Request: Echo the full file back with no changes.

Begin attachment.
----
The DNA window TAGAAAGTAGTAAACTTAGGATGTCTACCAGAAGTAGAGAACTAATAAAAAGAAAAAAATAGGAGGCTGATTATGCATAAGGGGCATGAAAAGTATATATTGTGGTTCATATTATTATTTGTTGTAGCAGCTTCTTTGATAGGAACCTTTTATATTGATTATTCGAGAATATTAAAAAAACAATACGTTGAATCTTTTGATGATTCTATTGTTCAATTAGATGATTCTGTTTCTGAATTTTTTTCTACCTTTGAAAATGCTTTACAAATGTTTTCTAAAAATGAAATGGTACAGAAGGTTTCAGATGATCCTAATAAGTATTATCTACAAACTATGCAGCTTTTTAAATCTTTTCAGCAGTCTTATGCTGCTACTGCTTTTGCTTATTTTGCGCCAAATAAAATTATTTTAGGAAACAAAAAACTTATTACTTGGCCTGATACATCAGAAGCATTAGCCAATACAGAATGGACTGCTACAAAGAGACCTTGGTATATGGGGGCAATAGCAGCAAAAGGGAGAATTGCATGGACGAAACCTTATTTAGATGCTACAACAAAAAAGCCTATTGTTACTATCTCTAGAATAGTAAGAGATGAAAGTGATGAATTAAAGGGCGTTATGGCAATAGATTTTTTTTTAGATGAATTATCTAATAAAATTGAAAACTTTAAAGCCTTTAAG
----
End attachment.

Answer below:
The DNA window TAGAAAGTAGTAAACTTAGGATGTCTACCAGAAGTAGAGAACTAATAAAAAGAAAAAAATAGGAGGCTGATTATGCATAAGGGGCATGAAAAGTATATATTGTGGTTCATATTATTATTTGTTGTAGCAGCTTCTTTGATAGGAACCTTTTATATTGATTATTCGAGAATATTAAAAAAACAATACGTTGAATCTTTTGATGATTCTATTGTTCAATTAGATGATTCTGTTTCTGAATTTTTTTCTACCTTTGAAAATGCTTTACAAATGTTTTCTAAAAATGAAATGGTACAGAAGGTTTCAGATGATCCTAATAAGTATTATCTACAAACTATGCAGCTTTTTAAATCTTTTCAGCAGTCTTATGCTGCTACTGCTTTTGCTTATTTTGCGCCAAATAAAATTATTTTAGGAAACAAAAAACTTATTACTTGGCCTGATACATCAGAAGCATTAGCCAATACAGAATGGACTGCTACAAAGAGACCTTGGTATATGGGGGCAATAGCAGCAAAAGGGAGAATTGCATGGACGAAACCTTATTTAGATGCTACAACAAAAAAGCCTATTGTTACTATCTCTAGAATAGTAAGAGATGAAAGTGATGAATTAAAGGGCGTTATGGCAATAGATTTTTTTTTAGATGAATTATCTAATAAAATTGAAAACTTTAAAGCCTTTAAG